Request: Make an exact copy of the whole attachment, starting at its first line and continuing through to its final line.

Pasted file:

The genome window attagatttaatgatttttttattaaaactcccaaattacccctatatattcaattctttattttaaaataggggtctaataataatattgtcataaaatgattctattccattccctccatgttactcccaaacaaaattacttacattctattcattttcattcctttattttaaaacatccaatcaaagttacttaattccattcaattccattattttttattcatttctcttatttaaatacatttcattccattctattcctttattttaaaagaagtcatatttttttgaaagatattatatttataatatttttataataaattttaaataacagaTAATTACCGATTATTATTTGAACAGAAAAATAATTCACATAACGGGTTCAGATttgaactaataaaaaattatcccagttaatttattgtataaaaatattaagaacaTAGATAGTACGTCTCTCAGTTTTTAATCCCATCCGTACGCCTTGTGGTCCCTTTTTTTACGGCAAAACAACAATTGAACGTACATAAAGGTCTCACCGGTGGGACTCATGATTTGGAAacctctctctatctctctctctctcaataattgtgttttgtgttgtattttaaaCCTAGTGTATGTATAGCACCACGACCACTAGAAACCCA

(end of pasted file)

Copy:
The genome window attagatttaatgatttttttattaaaactcccaaattacccctatatattcaattctttattttaaaataggggtctaataataatattgtcataaaatgattctattccattccctccatgttactcccaaacaaaattacttacattctattcattttcattcctttattttaaaacatccaatcaaagttacttaattccattcaattccattattttttattcatttctcttatttaaatacatttcattccattctattcctttattttaaaagaagtcatatttttttgaaagatattatatttataatatttttataataaattttaaataacagaTAATTACCGATTATTATTTGAACAGAAAAATAATTCACATAACGGGTTCAGATttgaactaataaaaaattatcccagttaatttattgtataaaaatattaagaacaTAGATAGTACGTCTCTCAGTTTTTAATCCCATCCGTACGCCTTGTGGTCCCTTTTTTTACGGCAAAACAACAATTGAACGTACATAAAGGTCTCACCGGTGGGACTCATGATTTGGAAacctctctctatctctctctctctcaataattgtgttttgtgttgtattttaaaCCTAGTGTATGTATAGCACCACGACCACTAGAAACCCA